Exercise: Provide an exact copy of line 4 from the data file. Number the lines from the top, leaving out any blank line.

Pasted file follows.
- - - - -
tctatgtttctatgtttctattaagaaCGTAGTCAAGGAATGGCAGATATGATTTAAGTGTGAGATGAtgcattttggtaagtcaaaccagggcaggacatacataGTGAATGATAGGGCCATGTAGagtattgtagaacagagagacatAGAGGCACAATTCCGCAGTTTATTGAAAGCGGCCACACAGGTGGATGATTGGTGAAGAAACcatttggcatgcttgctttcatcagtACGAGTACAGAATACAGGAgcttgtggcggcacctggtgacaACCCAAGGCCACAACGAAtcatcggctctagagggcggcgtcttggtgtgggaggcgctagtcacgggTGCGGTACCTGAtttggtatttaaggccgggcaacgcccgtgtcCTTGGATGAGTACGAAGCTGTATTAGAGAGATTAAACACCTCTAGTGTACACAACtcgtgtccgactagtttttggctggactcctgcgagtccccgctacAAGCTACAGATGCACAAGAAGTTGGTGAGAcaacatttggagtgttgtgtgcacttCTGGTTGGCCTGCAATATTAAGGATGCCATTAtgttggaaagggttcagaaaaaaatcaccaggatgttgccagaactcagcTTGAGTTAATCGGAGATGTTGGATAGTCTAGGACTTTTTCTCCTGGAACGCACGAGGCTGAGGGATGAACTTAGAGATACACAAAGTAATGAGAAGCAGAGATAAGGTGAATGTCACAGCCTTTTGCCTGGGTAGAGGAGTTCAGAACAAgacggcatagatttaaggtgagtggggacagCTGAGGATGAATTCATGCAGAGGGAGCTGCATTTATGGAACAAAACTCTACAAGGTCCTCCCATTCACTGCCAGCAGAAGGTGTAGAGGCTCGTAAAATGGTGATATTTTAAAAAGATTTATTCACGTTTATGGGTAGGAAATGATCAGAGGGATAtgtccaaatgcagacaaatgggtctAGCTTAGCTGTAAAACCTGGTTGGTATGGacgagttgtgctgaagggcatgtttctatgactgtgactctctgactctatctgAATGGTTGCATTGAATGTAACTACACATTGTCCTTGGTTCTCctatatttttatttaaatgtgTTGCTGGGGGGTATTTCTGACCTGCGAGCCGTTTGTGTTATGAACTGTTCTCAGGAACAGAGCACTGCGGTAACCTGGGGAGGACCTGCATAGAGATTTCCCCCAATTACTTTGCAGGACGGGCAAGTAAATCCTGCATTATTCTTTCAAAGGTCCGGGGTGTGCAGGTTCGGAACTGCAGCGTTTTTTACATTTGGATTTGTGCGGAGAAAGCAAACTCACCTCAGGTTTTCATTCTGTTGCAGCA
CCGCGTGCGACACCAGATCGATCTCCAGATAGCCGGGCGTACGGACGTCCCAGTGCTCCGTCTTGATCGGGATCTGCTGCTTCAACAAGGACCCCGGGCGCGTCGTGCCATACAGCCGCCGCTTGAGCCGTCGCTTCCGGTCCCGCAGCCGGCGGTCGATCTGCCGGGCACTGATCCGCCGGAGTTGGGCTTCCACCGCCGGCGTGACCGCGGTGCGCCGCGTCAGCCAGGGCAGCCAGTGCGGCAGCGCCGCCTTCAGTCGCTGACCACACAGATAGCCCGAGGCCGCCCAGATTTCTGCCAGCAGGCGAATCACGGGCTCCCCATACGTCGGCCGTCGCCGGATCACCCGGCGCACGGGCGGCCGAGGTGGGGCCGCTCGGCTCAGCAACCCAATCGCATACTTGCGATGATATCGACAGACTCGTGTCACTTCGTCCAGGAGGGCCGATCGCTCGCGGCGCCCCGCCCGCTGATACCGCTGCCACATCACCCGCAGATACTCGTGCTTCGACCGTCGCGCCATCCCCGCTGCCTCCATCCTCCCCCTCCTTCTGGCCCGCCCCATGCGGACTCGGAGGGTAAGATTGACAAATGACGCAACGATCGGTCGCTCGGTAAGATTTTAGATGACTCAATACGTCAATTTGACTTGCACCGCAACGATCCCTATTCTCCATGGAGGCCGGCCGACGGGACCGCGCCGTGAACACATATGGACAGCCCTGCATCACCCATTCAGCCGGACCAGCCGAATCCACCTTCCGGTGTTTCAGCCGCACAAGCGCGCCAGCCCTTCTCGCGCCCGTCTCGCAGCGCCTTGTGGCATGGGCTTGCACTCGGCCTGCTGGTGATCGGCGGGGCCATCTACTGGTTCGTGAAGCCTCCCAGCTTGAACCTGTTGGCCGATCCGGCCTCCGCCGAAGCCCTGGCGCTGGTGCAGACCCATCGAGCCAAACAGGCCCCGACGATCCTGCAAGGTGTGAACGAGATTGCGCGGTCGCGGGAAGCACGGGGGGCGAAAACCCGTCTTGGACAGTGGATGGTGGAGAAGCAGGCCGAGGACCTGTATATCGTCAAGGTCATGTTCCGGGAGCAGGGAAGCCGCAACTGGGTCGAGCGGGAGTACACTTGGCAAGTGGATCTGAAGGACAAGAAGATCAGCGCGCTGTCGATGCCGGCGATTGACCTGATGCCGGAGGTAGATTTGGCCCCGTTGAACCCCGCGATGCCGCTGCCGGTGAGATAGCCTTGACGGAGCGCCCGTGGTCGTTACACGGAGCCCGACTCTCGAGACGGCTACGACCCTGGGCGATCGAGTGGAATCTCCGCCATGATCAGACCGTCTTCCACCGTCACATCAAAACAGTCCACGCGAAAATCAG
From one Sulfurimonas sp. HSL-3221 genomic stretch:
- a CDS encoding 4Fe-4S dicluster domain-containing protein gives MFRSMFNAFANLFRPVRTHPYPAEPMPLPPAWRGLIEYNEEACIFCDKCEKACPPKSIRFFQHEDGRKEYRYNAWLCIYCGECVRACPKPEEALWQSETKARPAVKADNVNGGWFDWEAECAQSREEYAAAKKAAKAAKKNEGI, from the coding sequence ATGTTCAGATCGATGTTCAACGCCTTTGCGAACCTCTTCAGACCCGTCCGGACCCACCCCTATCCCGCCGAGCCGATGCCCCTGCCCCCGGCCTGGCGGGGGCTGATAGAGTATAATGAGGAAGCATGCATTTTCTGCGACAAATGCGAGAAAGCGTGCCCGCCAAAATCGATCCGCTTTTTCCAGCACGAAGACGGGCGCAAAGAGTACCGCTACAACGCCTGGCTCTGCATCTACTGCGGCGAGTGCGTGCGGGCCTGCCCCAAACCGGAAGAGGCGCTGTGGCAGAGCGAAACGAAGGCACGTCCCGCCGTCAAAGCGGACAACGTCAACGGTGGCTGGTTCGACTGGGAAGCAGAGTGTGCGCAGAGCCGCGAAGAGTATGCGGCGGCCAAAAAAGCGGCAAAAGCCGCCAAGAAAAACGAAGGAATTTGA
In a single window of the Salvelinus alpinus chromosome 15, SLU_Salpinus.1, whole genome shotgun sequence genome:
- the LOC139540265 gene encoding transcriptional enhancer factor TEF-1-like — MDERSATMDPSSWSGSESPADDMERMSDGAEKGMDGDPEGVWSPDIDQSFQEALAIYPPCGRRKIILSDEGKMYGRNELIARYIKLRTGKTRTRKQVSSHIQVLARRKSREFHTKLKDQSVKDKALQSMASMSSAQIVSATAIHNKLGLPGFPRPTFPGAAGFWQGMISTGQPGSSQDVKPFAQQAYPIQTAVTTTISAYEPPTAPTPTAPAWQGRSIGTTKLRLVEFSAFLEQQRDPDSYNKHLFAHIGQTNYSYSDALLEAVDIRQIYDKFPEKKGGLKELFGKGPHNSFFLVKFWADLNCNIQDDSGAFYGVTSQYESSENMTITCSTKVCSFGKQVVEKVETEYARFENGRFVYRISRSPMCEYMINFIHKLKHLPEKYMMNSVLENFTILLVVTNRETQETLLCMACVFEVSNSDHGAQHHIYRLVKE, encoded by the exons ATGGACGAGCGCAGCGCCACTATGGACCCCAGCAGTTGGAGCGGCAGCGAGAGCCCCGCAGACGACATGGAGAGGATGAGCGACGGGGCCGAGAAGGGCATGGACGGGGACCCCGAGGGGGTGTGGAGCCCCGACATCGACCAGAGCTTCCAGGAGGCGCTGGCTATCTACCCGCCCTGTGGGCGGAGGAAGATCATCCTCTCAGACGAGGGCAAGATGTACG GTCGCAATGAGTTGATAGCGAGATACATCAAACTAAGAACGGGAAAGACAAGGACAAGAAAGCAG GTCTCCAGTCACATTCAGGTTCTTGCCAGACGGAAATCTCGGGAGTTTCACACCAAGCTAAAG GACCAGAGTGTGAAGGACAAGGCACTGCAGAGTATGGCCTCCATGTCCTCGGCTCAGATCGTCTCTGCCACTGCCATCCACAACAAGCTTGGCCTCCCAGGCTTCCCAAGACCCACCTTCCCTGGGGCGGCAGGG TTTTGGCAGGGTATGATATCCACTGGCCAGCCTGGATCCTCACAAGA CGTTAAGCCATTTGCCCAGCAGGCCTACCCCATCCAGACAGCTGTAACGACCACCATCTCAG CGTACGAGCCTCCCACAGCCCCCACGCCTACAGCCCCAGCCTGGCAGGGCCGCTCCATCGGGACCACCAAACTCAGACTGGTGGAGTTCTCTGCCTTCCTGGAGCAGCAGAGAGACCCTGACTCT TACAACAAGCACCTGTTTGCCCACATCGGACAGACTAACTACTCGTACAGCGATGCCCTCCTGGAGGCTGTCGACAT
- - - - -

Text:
- a CDS encoding 4Fe-4S dicluster domain-containing protein gives MFRSMFNAFANLFRPVRTHPYPAEPMPLPPAWRGLIEYNEEACIFCDKCEKACPPKSIRFFQHEDGRKEYRYNAWLCIYCGECVRACPKPEEALWQSETKARPAVKADNVNGGWFDWEAECAQSREEYAAAKKAAKAAKKNEGI, from the coding sequence ATGTTCAGATCGATGTTCAACGCCTTTGCGAACCTCTTCAGACCCGTCCGGACCCACCCCTATCCCGCCGAGCCGATGCCCCTGCCCCCGGCCTGGCGGGGGCTGATAGAGTATAATGAGGAAGCATGCATTTTCTGCGACAAATGCGAGAAAGCGTGCCCGCCAAAATCGATCCGCTTTTTCCAGCACGAAGACGGGCGCAAAGAGTACCGCTACAACGCCTGGCTCTGCATCTACTGCGGCGAGTGCGTGCGGGCCTGCCCCAAACCGGAAGAGGCGCTGTGGCAGAGCGAAACGAAGGCACGTCCCGCCGTCAAAGCGGACAACGTCAACGGTGGCTGGTTCGACTGGGAAGCAGAGTGTGCGCAGAGCCGCGAAGAGTATGCGGCGGCCAAAAAAGCGGCAAAAGCCGCCAAGAAAAACGAAGGAATTTGA